Democracy on Trial

The events of 6th January 2021 in the United States of America, provided the
a world with images of a marauding horde of nativists, white supremacists, and a rabble of the American society’s irreconcilables in full flow; fueled by a series of carefully constructed conspiracy theories nurtured over years by a combination of the avirulent partisan press, skilfully woven alternative realities and egged on by a President hell-bent on holding on to power by any means necessary, they stormed the United States Capitol. These activities, conducted in an insurrectionary attempt to overthrow the lawful government of that country, presents the entire world with a
salutary moment in which to contemplate the concept of democracy itself.

It would be useful to note here, that the American general election of 3rd
November 2020, the event that appears to have triggered the ire of the
insurrectionists, was described by the government’s own head of the
homeland security organisation responsible for election security as the safest
and most secure in the country’s history. Following the vote, numerous
recounts were requested in swing states and every query imaginable dealt
with expeditiously, with full transparency. All legal challenges to the results
were disposed of from the local, state, and federal jurisdictions promptly.

The President’s legal team brought 62 claims in state and federal courts and
ultimately, to the Supreme Court, all of which failed for lack of credible
evidence. In spite of all that, the momentum of the President’s incendiary
rhetoric propelled the mob inexorably towards an attack on the seat of
government.

The desecration of the citadel of the American government is of momentous
import not only to the people of that country itself but also to the rest of the
world, whether you aspire to liberal democratic principles and count the US as
a model to be emulated, or are opposed to the same because you are wedded
to an authoritarian or even totalitarian governing ideal. To those of the former
persuasion, it represents a diminution in the stature of America as the
undisputed “leader of the free world”; to the latter opposing camp, it will no
doubt serve as a fillip to their convictions against the utility of democracy as a
governing ideology.


For decades since the end of the 2nd World War, America has championed
the ideals of liberal democracy both at home and abroad. Even on occasion,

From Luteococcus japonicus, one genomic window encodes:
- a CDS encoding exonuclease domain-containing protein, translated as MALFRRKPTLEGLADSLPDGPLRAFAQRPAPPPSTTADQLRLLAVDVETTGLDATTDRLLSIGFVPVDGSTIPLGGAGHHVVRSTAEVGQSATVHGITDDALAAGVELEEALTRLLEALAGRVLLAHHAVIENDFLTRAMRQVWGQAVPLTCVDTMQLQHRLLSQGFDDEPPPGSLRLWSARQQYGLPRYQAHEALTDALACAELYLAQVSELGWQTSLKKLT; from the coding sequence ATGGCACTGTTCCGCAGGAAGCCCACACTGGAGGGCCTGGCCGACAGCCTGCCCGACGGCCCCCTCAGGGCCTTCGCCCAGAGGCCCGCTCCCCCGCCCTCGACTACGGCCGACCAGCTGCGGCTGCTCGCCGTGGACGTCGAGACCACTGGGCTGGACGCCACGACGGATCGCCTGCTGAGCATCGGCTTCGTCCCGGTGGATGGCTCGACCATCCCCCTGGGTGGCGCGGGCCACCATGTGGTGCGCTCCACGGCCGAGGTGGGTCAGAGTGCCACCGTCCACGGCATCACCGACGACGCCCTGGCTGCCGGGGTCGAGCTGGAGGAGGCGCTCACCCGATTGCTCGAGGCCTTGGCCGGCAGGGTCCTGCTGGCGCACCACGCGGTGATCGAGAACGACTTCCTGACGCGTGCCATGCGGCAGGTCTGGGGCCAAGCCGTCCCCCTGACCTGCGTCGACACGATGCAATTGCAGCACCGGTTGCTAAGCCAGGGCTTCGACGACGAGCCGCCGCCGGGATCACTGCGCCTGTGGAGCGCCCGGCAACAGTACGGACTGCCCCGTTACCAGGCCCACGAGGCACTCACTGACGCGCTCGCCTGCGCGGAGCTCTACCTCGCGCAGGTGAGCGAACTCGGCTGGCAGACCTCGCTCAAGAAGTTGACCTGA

when it has not practiced abroad what it preached at home, there has been
a little question as to the ideals that underpin and inform its actions as a country.
To many, the Americans uniquely had distilled the contradiction posed by
setting side by side, the Hobbesian question of how the sovereign power of
the state as justified by the need to protect the rights of individuals can be
constrained so as to prevent its misuse; and the Lockean solution that posited
the conferment of that sovereign authority on the government by the
governed, only in so far as the resultant limitation of their own liberties would
be done with the consent of the governed.

As a result of the protracted deliberations of their Founding Fathers who
placed much reliance on the Enlightenment ideas of the 17th and 18th
centuries, the Americans came up with the system of democratic government
characterised by three co-equal branches of government formed of the
Executive, the Congress (Legislature), and the Judiciary that, in theory, serve
as a check and balance one over the other. Many a student of law and
constitutional government has marveled at the ideals contained in this
a relatively novel form of government, a welcome departure from the hitherto
prevalent forms of absolutist government of monarchs and unaccountable
dictatorships. Arguably, the rapid adoption of democratic government that
followed the post-war era (1945 onwards) and continues apace, is in large part
attributable to the American example.
It is therefore difficult to underplay the significance of the terrible images that
played on screens across the globe, depicting the playing out in real-time, the
upending of all that is idealistic about America as a world leader. The sight of
the President of the United States, head of the Executive branch,
orchestrating in full view of the world, a coup against representatives of the
people who had assembled to complete the formality of affirming the people’s
will as to who their new leader should be following a free and fair election, was
a truly world-shattering event.

The year 2020 will be remembered as an irredeemably awful year with the
COVID-19 pandemic sucking out the oxygen of attention from governments
and people worldwide. The accompanying economic hardship that has
seemed only muted by massive government intervention in nearly every
economy on the planet, will only manifest its extent when the world gains
some relief from the vaccines that have appeared on the horizon, begin to
take effect to return us all to a semblance of normality. The tragedy of the